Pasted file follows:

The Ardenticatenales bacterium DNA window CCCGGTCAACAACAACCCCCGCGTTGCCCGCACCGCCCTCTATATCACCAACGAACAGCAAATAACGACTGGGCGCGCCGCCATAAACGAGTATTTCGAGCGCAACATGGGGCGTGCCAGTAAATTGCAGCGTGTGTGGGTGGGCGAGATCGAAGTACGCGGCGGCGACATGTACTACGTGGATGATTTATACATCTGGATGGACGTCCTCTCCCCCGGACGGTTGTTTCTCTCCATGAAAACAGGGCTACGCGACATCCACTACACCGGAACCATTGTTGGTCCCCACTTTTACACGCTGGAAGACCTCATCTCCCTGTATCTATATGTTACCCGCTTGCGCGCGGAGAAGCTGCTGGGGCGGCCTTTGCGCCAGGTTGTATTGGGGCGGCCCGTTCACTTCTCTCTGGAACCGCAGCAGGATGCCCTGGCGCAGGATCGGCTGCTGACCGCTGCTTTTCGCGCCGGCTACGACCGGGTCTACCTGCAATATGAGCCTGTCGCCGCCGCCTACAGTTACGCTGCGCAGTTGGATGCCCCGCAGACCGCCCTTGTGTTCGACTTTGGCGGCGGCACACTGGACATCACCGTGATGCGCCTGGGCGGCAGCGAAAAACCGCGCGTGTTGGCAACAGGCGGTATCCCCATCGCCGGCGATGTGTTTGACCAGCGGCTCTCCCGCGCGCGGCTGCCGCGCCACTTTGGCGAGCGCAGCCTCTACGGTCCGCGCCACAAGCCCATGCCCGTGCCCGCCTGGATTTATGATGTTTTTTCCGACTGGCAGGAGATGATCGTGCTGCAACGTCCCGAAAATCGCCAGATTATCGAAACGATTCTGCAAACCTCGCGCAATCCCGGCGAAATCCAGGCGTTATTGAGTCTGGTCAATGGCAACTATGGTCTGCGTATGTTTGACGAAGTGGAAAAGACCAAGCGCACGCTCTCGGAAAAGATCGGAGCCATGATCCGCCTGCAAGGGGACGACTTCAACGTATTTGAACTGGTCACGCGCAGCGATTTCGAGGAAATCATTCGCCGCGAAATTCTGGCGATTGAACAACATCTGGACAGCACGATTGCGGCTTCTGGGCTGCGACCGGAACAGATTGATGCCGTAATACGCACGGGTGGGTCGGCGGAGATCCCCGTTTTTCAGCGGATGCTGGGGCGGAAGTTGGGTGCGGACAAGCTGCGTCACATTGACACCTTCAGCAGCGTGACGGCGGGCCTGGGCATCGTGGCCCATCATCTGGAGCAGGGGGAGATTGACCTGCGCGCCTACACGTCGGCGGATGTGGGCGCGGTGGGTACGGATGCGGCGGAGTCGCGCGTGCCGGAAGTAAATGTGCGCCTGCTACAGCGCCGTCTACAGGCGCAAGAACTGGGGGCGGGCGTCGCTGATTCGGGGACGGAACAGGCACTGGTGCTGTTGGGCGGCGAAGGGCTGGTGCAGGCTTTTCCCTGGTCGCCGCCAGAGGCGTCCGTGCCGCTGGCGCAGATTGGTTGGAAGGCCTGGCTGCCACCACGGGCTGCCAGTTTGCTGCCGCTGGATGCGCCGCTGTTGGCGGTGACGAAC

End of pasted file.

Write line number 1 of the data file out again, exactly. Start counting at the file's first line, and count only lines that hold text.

The Ardenticatenales bacterium DNA window CCCGGTCAACAACAACCCCCGCGTTGCCCGCACCGCCCTCTATATCACCAACGAACAGCAAATAACGACTGGGCGCGCCGCCATAAACGAGTATTTCGAGCGCAACATGGGGCGTGCCAGTAAATTGCAGCGTGTGTGGGTGGGCGAGATCGAAGTACGCGGCGGCGACATGTACTACGTGGATGATTTATACATCTGGATGGACGTCCTCTCCCCCGGACGGTTGTTTCTCTCCATGAAAACAGGGCTACGCGACATCCACTACACCGGAACCATTGTTGGTCCCCACTTTTACACGCTGGAAGACCTCATCTCCCTGTATCTATATGTTACCCGCTTGCGCGCGGAGAAGCTGCTGGGGCGGCCTTTGCGCCAGGTTGTATTGGGGCGGCCCGTTCACTTCTCTCTGGAACCGCAGCAGGATGCCCTGGCGCAGGATCGGCTGCTGACCGCTGCTTTTCGCGCCGGCTACGACCGGGTCTACCTGCAATATGAGCCTGTCGCCGCCGCCTACAGTTACGCTGCGCAGTTGGATGCCCCGCAGACCGCCCTTGTGTTCGACTTTGGCGGCGGCACACTGGACATCACCGTGATGCGCCTGGGCGGCAGCGAAAAACCGCGCGTGTTGGCAACAGGCGGTATCCCCATCGCCGGCGATGTGTTTGACCAGCGGCTCTCCCGCGCGCGGCTGCCGCGCCACTTTGGCGAGCGCAGCCTCTACGGTCCGCGCCACAAGCCCATGCCCGTGCCCGCCTGGATTTATGATGTTTTTTCCGACTGGCAGGAGATGATCGTGCTGCAACGTCCCGAAAATCGCCAGATTATCGAAACGATTCTGCAAACCTCGCGCAATCCCGGCGAAATCCAGGCGTTATTGAGTCTGGTCAATGGCAACTATGGTCTGCGTATGTTTGACGAAGTGGAAAAGACCAAGCGCACGCTCTCGGAAAAGATCGGAGCCATGATCCGCCTGCAAGGGGACGACTTCAACGTATTTGAACTGGTCACGCGCAGCGATTTCGAGGAAATCATTCGCCGCGAAATTCTGGCGATTGAACAACATCTGGACAGCACGATTGCGGCTTCTGGGCTGCGACCGGAACAGATTGATGCCGTAATACGCACGGGTGGGTCGGCGGAGATCCCCGTTTTTCAGCGGATGCTGGGGCGGAAGTTGGGTGCGGACAAGCTGCGTCACATTGACACCTTCAGCAGCGTGACGGCGGGCCTGGGCATCGTGGCCCATCATCTGGAGCAGGGGGAGATTGACCTGCGCGCCTACACGTCGGCGGATGTGGGCGCGGTGGGTACGGATGCGGCGGAGTCGCGCGTGCCGGAAGTAAATGTGCGCCTGCTACAGCGCCGTCTACAGGCGCAAGAACTGGGGGCGGGCGTCGCTGATTCGGGGACGGAACAGGCACTGGTGCTGTTGGGCGGCGAAGGGCTGGTGCAGGCTTTTCCCTGGTCGCCGCCAGAGGCGTCCGTGCCGCTGGCGCAGATTGGTTGGAAGGCCTGGCTGCCACCACGGGCTGCCAGTTTGCTGCCGCTGGATGCGCCGCTGTTGGCGGTGACGAAC